I'm currently rendering a large proportion of the graphics of my game using custom OpenGL primitive functions (e.g. DrawCircleFilled(), DrawPolygonFilled(), etc) drawing procedurally generated objects (e.g. trees). Typically the core of these functions is a glBegin and glEnd loop, and use GL_TRIANGLE_FAN, GL_LINE_LOOP, GL_LINES, or GL_POLYGON. While this generally works, I'm seeing some performance issues if I have too many objects using these functions on screen at once.

For instance, I could render a brick wall by drawing 128 small brick-coloured rectangles with an outline. Alternatively I could render a single OpenGL texture with these bricks pre-drawn, which takes up more video memory but seems to be less processor intensive.

With this in mind, my question is: how do I take the output of the primitive functions and store them in an OpenGL texture at runtime? I'm aware of how to do with with an SDL_Surface, but I don't have access to the primitive drawing functions in SDL and SDL primitive drawing is very slow (one of the reasons why I switched to raw OpenGL in the first place).

Advice appreciated.

Thanks, Nathan

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    \$\begingroup\$ Turning output into a texture at runtime often referred to as "render to texture;" see this SO post details. However, before trying that, I suspect you'd get a signifigant performance improvement by changing your openGL code from immediate mode to the more modern approach of using VBOs. \$\endgroup\$
    – Pikalek
    Apr 24, 2017 at 22:31
  • \$\begingroup\$ Are you still using SDL_Texture for textures or GLuints? (And which version of SDL are you using)? \$\endgroup\$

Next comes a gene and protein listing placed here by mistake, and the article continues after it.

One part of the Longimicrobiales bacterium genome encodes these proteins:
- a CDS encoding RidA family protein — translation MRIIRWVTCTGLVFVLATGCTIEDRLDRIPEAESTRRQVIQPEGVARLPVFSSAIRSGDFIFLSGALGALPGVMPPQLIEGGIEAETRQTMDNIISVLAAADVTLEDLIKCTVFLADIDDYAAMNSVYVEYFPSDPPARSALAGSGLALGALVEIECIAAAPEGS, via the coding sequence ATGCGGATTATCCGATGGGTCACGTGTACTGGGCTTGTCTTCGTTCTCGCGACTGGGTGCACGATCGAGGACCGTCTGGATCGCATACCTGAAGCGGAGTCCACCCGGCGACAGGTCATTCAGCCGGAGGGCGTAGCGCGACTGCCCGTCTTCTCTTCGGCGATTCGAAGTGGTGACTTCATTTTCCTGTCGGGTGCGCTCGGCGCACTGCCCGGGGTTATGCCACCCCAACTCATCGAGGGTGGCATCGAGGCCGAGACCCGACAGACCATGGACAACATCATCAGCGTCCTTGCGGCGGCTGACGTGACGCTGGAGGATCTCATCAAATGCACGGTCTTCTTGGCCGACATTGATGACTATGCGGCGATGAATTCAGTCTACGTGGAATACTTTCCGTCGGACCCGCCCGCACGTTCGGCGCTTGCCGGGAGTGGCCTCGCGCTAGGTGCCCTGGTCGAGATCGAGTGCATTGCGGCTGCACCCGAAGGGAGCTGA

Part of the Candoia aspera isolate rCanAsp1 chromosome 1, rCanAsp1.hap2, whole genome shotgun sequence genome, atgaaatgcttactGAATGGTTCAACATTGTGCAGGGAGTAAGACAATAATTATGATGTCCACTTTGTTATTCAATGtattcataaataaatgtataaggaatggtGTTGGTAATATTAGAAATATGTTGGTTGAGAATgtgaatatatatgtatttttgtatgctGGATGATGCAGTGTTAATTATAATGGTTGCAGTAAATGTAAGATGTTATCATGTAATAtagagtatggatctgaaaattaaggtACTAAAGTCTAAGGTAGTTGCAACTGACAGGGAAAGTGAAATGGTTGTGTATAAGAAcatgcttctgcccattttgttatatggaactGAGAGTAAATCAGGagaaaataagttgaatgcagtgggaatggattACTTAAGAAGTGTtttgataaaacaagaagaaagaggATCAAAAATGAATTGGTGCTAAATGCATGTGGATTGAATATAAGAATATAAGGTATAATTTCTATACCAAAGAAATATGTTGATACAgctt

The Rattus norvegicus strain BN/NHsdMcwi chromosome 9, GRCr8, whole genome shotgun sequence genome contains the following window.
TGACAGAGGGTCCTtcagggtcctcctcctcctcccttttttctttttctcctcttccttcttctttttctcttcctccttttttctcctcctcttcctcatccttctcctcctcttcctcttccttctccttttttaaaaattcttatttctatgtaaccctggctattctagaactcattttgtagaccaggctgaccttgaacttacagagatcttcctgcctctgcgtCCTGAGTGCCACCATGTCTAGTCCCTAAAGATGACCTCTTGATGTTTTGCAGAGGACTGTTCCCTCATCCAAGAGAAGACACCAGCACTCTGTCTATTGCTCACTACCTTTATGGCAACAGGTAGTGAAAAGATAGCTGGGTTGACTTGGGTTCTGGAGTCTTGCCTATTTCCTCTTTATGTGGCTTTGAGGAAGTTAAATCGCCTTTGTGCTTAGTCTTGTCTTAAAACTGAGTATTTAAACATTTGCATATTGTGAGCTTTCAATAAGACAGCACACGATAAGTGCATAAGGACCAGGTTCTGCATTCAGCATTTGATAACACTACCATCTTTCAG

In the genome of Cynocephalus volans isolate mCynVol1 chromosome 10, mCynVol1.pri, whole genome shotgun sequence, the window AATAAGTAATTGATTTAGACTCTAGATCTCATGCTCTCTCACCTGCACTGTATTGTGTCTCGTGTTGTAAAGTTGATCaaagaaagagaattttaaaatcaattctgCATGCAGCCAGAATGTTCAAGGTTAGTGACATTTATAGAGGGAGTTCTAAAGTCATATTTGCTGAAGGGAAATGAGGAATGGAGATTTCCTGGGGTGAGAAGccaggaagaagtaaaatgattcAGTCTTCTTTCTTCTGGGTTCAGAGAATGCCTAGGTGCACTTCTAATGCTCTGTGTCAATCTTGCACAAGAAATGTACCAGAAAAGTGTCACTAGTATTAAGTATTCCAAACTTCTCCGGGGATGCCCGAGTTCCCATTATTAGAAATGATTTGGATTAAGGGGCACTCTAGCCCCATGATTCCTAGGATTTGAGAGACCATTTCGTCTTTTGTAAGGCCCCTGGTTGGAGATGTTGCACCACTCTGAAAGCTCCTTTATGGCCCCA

– Pharap
    Apr 25, 2017 at 7:07
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    \$\begingroup\$ @Pikalek Thanks for this information - I had a terrible feeling the answer might be to move to the modern approach, which I struggle to get my head around. Before I dive into this side of things, is there a rough order of magnitude of likely performance improvement for VBOs compared to immediate mode? \$\endgroup\$ Apr 25, 2017 at 11:39
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    \$\begingroup\$ @Pharap - Solely GLuints. I'm using SDL2, was previously using an SDL primitives drawing library but it wasn't able to handle the particle effects and complex polygons I'm looking to use, so I moved to OpenGL \$\endgroup\$ Apr 25, 2017 at 11:40

1 Answer 1


@Pikalek's suggestion in the comments is spot-on. You can render to a texture using a texture-backed FBO. Using retained mode will allow you to keep some of your geometry on the video card and not upload it on every frame (which is what happens when you call glBegin()/glEnd()).

There's another way that may also be useful. You can render some of your shapes using a shader. For example, a brick wall can be rendered as a single quad with an appropriate shader that divides it up into smaller rectangles that you shade as desired. It's too much to describe the process in a single answer here, but if you look up some introductions to glsl, that should get you going.

  • \$\begingroup\$ Immediate mode is the one with glBegin, glVertex<2,3,4><d,f> and glEnd \$\endgroup\$
    – Bálint
    Apr 25, 2017 at 5:59
  • \$\begingroup\$ Thanks @user1118321 - modern OpenGL stretches my brain capacity enough, GLSL is a whole other level. I think I'll stick with the basic fragment shader I have now and try the VBO approach, and report back here with progress \$\endgroup\$ Apr 25, 2017 at 11:41

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